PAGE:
TOOLS FOR TROUBLED TIMES is a new series of reflections and soulful practices for living and working in the world today: a world that is troubled and divided; a world that faces the unprecedented challenge of the climate emergency; and yet, a world in which each of us is asked to live with integrity, love and realism in the midst of all this ’trouble’. Can we find ways that open up opportunities for healing and resilience into the future? These are deep tasks of soul-making, spiritual alignment and cultural rekindling — but they may be simple and personal practices nonetheless, for these provide us with the resources and resilience to engage fully, see clearly, live and love. Each piece begins with a stimulus — a point of emergence — and ends with a short selection of resources helpful in exploring this particular ’tool’ or ‘practice’.

Love makes a mess of dying

“A glimpse is all I can manage, like sun-hurt snow too tender for touch”. (Greg Gilbert, 2019)

I came across Greg Gilbert’s work when he was lead singer with Delays, a Southampton based indie band, somewhere in the mid-noughties. His voice was distinctive and beautiful, and the band made intelligent, moving pop music — including an album I consider to be one of the best of the decade, You See Colours. Since then Greg has focussed on art as much as music, and then, in 2016, he received a diagnosis of stage 4 bowel cancer with secondary lung. He has two small daughters, and a fiercely loving and articulate partner, and their story is poignant and moving. His latest chapter is the publication of a pamphlet of poetry — Love Makes a Mess of Dying— which is heart rending, truthful and beautifully written.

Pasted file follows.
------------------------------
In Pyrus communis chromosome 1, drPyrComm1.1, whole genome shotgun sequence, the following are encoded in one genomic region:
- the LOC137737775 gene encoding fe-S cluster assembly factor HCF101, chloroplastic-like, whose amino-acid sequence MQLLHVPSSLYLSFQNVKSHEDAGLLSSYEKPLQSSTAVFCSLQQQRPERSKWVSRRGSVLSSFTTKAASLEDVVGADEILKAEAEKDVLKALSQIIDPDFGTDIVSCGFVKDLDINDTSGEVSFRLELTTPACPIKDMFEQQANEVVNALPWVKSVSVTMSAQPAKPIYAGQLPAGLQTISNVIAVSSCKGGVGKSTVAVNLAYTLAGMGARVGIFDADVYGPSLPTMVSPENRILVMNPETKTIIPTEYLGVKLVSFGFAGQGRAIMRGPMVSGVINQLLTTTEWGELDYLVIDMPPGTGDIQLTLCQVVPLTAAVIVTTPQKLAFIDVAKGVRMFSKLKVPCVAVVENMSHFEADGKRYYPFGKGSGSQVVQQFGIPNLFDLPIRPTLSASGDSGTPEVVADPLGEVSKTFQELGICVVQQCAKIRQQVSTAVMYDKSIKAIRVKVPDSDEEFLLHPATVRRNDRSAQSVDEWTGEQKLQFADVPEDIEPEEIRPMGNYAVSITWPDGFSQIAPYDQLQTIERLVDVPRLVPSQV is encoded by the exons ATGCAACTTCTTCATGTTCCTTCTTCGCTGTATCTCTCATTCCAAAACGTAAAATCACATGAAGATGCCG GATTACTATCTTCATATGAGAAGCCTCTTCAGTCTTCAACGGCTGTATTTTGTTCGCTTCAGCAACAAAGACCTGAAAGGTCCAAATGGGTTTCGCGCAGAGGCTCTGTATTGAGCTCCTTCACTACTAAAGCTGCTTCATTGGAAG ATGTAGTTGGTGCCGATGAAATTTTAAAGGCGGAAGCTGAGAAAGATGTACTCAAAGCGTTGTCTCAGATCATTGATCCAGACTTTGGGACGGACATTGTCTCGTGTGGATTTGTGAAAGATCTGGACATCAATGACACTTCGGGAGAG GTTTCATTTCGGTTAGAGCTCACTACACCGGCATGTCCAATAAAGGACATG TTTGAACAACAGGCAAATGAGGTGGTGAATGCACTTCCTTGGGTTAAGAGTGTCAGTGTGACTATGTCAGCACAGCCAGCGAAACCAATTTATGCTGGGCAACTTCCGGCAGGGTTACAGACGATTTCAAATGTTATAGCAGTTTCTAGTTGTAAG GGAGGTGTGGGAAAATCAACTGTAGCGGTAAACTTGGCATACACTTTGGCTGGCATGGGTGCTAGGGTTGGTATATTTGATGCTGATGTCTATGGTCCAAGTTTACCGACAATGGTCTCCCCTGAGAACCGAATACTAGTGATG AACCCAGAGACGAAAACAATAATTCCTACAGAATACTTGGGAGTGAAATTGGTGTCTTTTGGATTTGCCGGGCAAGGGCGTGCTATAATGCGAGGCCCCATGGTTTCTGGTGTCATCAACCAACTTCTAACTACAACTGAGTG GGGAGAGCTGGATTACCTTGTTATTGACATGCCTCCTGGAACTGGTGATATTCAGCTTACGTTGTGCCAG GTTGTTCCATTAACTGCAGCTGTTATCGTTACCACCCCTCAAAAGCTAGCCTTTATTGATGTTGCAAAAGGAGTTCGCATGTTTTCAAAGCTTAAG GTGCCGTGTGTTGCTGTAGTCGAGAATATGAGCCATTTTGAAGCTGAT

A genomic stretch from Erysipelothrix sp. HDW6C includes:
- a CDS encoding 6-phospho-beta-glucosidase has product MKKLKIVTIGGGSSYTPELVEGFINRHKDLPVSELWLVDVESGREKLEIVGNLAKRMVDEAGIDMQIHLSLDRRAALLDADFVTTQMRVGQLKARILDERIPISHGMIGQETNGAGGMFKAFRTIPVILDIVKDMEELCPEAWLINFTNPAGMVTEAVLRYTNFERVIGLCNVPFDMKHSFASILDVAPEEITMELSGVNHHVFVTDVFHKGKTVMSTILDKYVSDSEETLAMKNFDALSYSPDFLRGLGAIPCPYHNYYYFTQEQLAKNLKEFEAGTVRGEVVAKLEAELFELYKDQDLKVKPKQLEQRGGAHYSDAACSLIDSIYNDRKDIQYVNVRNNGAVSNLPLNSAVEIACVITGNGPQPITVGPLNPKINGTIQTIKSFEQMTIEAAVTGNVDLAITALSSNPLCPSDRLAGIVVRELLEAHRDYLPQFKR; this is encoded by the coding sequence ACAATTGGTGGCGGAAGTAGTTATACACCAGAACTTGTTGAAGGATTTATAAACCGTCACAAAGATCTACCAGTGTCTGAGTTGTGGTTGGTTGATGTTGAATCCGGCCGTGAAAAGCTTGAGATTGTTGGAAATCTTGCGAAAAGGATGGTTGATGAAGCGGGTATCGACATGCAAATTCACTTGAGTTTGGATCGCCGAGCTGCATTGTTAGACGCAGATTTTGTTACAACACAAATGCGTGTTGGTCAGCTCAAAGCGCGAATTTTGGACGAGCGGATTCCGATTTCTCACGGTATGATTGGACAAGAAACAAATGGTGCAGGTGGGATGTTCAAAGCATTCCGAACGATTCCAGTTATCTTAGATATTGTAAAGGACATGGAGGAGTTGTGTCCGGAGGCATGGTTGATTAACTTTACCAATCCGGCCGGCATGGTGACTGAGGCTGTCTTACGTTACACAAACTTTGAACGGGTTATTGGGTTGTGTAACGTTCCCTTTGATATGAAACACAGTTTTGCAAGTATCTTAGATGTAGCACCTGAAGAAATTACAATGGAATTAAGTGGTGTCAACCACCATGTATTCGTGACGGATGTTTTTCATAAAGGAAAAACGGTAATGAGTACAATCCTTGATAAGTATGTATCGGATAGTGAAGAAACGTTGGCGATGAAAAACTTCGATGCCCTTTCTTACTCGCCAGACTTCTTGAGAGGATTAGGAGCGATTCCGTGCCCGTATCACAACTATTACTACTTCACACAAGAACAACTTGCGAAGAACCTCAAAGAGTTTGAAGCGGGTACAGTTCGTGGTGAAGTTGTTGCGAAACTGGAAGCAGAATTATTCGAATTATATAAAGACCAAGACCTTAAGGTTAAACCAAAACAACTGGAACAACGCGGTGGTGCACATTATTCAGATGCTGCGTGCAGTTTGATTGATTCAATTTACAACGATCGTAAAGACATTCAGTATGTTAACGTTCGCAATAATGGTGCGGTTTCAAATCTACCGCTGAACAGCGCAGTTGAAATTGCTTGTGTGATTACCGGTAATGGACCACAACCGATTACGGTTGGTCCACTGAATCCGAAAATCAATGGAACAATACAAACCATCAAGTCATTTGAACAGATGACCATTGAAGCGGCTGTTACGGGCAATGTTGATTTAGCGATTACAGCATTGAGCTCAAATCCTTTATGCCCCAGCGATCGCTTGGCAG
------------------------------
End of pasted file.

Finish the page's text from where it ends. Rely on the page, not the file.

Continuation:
From: Love Makes a Mess of Dying, Greg Gilbert, 2019

The reason I am starting with Greg is that, in his art and poetry, and through his life, he connects dying with love and pushes neither away. It’s what Stephen Jenkinson might call ‘dying wisely’, and this is my first and perhaps the most important tool for troubled times. We all need to be prepared to die and to grieve wisely; to bring together the lessons of life with the inevitability of death — both for us humans as individuals and as cultural, collective beings.

The imperative of facing death — ‘staring at the sun’ as Irvin Yalom put it — isn’t a new concern. Indeed mortality and the fantasy of immortality (all too often tied in with superstition, power and religious belief) is an ancient human spiritual and philosophical preoccupation.

You’d think we’d have got it right by now, this dying and grieving business; but, as Jenkinson points out, somewhere along the way, in this culture at least, we have become death-phobic: “It isn’t pain, after all that is unendurable. It isn’t living that is undoable. It is dying in a death-phobic time and place”.